[Haskell-cafe] ANNOUNCE: wai-0.0.0 (Web Application Interface)
michael at snoyman.com
Thu Mar 4 17:56:56 EST 2010
I'd like to announce the first release of the Web Application Interface
package. The WAI is a common protocol between web server backends and web
applications, allowing application writers to target a single interface and
have their code run on multiple server types.
There are two previous implementations of the same idea: the Network.Wai
module as implemented in the Hyena package, and Hack. Some distinguishing
characteristics of the wai package include:
* Unlike Hack, this does not rely upon lazy I/O for passing request and
response bodies within constrained memory.
* Unlike Hyena, the request body is passed via a "Source" instead of
Enumerator, so that it can easily be converted to a lazy bytestring for
those who wish.
* Unlike both, it attempts to achieve more type safety by have explicit
types of request headers, response headers, HTTP version and status code.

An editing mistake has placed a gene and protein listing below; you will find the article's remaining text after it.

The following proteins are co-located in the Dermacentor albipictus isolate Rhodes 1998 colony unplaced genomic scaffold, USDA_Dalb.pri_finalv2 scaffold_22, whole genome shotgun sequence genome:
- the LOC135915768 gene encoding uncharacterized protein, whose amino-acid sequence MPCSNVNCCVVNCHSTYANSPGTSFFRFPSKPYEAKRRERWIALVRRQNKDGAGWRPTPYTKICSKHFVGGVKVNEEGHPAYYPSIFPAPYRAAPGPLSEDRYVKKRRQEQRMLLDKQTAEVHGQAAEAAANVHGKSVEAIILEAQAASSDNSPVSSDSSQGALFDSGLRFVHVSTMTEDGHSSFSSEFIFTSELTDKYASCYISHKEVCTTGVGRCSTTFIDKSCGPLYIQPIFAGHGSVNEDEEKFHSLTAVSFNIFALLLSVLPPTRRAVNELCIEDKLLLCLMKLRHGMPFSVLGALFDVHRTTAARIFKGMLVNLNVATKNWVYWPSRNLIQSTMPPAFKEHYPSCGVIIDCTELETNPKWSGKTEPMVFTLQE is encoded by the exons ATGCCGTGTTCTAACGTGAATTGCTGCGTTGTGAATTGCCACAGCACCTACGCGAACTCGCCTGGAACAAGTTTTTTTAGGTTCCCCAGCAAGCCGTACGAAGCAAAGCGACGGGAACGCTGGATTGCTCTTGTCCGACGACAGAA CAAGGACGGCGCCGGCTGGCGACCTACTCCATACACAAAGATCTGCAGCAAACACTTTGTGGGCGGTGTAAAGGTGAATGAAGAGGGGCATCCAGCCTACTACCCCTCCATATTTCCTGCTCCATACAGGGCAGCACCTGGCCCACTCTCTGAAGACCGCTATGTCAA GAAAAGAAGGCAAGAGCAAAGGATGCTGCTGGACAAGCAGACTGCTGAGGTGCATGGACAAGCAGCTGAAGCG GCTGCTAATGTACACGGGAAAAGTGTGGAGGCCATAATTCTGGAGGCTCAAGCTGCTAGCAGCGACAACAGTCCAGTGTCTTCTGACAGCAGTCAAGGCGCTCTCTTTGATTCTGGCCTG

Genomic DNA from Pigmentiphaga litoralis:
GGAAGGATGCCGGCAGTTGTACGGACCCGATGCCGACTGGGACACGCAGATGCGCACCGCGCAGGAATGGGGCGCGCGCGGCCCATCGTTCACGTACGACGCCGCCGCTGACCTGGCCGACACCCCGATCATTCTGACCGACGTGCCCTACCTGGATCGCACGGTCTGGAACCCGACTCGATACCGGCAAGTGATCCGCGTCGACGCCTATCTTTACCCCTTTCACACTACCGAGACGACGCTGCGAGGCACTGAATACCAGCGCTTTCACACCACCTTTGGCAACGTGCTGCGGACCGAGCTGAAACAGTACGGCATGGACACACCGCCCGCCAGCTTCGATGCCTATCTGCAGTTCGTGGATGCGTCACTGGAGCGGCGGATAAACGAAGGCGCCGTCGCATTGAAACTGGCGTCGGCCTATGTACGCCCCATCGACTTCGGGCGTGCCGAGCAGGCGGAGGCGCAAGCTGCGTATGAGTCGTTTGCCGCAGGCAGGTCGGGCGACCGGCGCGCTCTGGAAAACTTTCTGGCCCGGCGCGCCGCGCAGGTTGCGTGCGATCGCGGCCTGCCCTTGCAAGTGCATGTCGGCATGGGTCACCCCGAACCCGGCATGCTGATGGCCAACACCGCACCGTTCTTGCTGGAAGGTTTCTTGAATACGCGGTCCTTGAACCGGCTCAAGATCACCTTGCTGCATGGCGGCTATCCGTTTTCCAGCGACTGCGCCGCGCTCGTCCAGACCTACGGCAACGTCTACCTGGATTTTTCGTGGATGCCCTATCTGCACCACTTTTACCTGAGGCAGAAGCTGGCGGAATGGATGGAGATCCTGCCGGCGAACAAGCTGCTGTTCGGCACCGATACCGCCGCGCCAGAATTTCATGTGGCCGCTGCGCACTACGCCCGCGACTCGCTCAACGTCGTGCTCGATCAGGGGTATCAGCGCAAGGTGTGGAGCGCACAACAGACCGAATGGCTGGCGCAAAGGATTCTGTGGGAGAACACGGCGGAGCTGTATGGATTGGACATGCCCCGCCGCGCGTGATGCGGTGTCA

* It also removes any variables which are not universal to all web server
backends. For example, scriptName has been removed, since it has no meaning
for standalone servers.
This package also contains separate modules for conversions to and from
Sources and Enumerators.
I am also simultaneously releasing two other packages: web-encodings
0.2.4 includes a new function, parseRequestBody, which directly parses a
request body in a WAI request. It handles both URL-encoded and multipart
data, and can store file contents in a file instead of memory. This should
allow dealing with large file submits in a memory-efficient manner. You can
also receive the file contents as a lazy bytestring.
Finally, wai-extra 0.0.0  is a collection of middleware and backends I
use regularly in web application development. On the middleware side, there
are five modules, including GZIP encoding and storing session data in an
encrypted cookie (ClientSession). On the backend side, it includes CGI and
SimpleServer. The latter is especially useful for testing web applications,
though some people have reported using it in a production environment. All
of the code is directly ported from previous packages I had written against
Hack, so they are fairly well tested.
As far as stability, I don't expect the interface to change too drastically
in the future. I am happy to hear any suggestions people have for moving
forward, but expect future versions to be mostly backwards compatible with
this release. Also, future versions will respect the Package Versioning
Thanks to everyone who contributed their input.
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